Republican presidential contender Mitt Romney has closed the gap with President Obama in battleground Virginia and is now running neck and neck with the president there, a new poll said.
Romney and Obama are tied at 44 percent in the latest Quinnipiac University poll. Obama was up by 8 percentage points in March, around the time Romney was wrapping up his party's nomination, and 5 percentage points just last month.
Virginia voters, who may ultimately decide the outcome of the entire race, are highly polarized. While Romney and Obama have the support of the vast majority of their own parties, crucial independent voters are split 40 percent for Obama and 38 percent for Romney.
The Quinnipiac poll, however, did not include Constitution Party presidential candidate Virgil Goode, a former Virginia congressman who grabbed 9 percent of the vote and stole a large chunk of votes from Romney in a survey released last week by the Democrat-affiliated Public Policy Polling.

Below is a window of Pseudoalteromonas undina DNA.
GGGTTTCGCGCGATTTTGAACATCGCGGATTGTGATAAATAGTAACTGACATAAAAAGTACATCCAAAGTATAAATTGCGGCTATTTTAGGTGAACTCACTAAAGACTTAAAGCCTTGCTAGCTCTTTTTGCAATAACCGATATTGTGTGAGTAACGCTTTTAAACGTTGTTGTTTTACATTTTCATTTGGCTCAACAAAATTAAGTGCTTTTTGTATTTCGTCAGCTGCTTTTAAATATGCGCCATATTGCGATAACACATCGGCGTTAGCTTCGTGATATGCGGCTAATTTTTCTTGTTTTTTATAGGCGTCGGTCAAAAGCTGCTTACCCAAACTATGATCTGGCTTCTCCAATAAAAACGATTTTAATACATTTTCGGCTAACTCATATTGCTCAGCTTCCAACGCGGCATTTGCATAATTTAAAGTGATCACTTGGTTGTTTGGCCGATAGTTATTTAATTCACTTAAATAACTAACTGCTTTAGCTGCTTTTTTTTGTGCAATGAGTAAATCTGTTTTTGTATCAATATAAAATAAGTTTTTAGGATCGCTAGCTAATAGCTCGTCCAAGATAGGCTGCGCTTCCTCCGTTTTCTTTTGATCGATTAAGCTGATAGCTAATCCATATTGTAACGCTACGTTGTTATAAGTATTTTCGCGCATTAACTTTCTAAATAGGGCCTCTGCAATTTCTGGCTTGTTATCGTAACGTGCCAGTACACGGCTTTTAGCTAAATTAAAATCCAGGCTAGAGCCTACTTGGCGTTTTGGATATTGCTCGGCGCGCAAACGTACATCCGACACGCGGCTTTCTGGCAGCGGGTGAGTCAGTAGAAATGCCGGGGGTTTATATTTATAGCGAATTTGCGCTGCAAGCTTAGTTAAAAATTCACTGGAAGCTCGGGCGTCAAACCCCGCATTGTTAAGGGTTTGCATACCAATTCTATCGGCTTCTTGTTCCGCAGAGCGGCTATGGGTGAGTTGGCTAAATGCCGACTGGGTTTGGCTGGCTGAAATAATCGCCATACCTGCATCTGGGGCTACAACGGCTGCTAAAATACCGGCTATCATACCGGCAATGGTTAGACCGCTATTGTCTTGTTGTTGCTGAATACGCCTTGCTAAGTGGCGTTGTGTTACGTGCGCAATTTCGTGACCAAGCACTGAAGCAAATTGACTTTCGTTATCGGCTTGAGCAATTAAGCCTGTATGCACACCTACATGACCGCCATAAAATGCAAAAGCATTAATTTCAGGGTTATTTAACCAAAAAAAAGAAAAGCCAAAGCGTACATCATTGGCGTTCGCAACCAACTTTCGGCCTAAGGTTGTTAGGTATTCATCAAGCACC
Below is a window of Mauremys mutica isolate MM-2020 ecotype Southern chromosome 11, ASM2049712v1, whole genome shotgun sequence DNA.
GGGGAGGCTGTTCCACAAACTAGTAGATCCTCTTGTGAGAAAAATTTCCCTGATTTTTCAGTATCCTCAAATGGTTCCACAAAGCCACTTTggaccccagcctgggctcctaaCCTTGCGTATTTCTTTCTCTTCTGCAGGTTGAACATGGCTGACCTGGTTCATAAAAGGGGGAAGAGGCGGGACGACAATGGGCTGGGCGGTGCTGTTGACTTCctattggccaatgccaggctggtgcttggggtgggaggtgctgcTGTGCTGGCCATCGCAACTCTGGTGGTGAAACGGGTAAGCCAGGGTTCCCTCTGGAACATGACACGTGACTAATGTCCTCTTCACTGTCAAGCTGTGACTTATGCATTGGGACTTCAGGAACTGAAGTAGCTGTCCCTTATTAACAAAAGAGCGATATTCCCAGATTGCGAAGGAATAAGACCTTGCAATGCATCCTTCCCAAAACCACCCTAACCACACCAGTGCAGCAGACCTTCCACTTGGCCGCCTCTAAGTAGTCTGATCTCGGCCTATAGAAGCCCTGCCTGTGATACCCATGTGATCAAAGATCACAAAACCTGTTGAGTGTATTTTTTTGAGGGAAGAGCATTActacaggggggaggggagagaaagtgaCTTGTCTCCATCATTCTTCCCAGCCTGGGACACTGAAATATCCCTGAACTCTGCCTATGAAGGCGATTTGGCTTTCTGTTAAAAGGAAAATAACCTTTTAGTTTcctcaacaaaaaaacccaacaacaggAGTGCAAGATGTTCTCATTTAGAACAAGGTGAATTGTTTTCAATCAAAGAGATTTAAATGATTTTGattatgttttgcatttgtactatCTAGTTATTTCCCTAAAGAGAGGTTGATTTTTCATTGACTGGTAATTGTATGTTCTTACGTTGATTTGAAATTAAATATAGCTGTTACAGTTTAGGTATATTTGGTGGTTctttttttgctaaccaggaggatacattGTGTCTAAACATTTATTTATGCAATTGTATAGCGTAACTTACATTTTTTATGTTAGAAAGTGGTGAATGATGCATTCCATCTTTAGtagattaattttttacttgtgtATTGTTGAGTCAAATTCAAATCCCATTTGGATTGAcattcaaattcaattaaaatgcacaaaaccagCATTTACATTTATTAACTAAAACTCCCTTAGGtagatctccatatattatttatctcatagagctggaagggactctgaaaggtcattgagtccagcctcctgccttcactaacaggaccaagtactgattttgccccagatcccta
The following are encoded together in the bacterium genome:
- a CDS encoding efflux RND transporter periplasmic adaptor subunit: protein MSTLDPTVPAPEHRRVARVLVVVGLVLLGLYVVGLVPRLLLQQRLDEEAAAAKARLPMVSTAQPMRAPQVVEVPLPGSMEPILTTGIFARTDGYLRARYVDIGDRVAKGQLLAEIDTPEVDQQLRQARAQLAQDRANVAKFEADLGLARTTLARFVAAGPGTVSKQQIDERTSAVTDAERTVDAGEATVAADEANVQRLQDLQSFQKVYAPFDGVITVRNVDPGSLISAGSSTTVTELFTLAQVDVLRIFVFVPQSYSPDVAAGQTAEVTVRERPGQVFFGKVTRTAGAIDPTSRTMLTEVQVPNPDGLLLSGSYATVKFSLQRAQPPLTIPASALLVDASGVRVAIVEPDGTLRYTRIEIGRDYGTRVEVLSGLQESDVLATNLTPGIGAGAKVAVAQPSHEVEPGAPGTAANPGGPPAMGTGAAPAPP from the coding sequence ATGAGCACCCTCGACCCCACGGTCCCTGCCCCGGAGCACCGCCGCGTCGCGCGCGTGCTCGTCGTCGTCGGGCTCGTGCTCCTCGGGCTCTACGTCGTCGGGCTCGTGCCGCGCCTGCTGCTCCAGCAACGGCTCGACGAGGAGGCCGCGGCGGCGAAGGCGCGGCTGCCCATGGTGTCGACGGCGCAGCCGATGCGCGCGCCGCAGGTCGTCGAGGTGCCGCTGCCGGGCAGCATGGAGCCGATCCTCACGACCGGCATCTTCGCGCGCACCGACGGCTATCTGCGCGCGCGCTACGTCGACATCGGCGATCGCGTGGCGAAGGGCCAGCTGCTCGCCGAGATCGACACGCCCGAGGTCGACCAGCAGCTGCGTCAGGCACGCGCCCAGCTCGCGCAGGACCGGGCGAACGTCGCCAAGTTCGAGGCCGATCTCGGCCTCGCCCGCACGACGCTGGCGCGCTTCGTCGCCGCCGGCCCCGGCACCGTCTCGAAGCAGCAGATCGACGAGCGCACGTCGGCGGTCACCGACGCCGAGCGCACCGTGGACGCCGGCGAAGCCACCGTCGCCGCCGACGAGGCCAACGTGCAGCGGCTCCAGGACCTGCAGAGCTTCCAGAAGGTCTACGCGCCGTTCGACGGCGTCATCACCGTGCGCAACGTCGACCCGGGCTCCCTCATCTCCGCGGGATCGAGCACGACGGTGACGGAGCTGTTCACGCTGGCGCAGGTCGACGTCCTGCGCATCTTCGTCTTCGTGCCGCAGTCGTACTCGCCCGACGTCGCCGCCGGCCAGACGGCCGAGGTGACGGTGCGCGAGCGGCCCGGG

Despite losing his lead, Obama still remains a more popular figure than Romney in Virginia, and Romney only fairs slightly better than Obama in a question of who would better handle the economy. Obama's call to raise taxes on those making more than $250,000 also has significant support in the state, with 59 percent of those polled supporting it and just 36 percent against it.
For 63 percent of voters, the U.S. Supreme Court ruling to uphold Obama's Affordable Care Act will have no impact on their vote.
In Virginia's U.S. Senate race, Republican George Allen holds a slight lead, 46 percent to 44 percent, over Democrat Tim Kaine. Like nearly every poll that has come out since last year, the results are within the margin of error and the race is virtually deadlocked.